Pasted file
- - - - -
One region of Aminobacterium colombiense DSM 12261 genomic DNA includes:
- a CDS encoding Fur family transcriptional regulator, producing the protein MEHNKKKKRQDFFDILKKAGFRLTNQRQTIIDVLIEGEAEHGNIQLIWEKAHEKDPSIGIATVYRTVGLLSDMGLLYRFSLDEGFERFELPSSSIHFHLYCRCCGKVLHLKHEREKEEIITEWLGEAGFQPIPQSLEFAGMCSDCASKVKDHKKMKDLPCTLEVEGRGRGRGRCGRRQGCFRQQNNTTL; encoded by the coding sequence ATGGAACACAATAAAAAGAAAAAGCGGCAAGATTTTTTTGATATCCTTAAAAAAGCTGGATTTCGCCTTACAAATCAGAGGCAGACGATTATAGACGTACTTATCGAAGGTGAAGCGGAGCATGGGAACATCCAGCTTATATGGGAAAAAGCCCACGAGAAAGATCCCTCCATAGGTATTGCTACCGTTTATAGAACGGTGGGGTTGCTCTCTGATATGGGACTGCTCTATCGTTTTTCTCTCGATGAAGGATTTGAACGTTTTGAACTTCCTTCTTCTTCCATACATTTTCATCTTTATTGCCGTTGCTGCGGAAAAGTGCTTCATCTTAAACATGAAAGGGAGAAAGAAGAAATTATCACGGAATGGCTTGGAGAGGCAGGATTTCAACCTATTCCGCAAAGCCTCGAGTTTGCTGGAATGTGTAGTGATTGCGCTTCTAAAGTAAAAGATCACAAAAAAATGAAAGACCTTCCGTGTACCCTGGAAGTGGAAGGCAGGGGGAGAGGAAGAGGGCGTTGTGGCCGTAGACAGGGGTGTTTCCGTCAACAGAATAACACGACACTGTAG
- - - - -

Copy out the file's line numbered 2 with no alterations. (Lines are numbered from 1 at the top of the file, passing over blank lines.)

- a CDS encoding Fur family transcriptional regulator, producing the protein MEHNKKKKRQDFFDILKKAGFRLTNQRQTIIDVLIEGEAEHGNIQLIWEKAHEKDPSIGIATVYRTVGLLSDMGLLYRFSLDEGFERFELPSSSIHFHLYCRCCGKVLHLKHEREKEEIITEWLGEAGFQPIPQSLEFAGMCSDCASKVKDHKKMKDLPCTLEVEGRGRGRGRCGRRQGCFRQQNNTTL; encoded by the coding sequence ATGGAACACAATAAAAAGAAAAAGCGGCAAGATTTTTTTGATATCCTTAAAAAAGCTGGATTTCGCCTTACAAATCAGAGGCAGACGATTATAGACGTACTTATCGAAGGTGAAGCGGAGCATGGGAACATCCAGCTTATATGGGAAAAAGCCCACGAGAAAGATCCCTCCATAGGTATTGCTACCGTTTATAGAACGGTGGGGTTGCTCTCTGATATGGGACTGCTCTATCGTTTTTCTCTCGATGAAGGATTTGAACGTTTTGAACTTCCTTCTTCTTCCATACATTTTCATCTTTATTGCCGTTGCTGCGGAAAAGTGCTTCATCTTAAACATGAAAGGGAGAAAGAAGAAATTATCACGGAATGGCTTGGAGAGGCAGGATTTCAACCTATTCCGCAAAGCCTCGAGTTTGCTGGAATGTGTAGTGATTGCGCTTCTAAAGTAAAAGATCACAAAAAAATGAAAGACCTTCCGTGTACCCTGGAAGTGGAAGGCAGGGGGAGAGGAAGAGGGCGTTGTGGCCGTAGACAGGGGTGTTTCCGTCAACAGAATAACACGACACTGTAG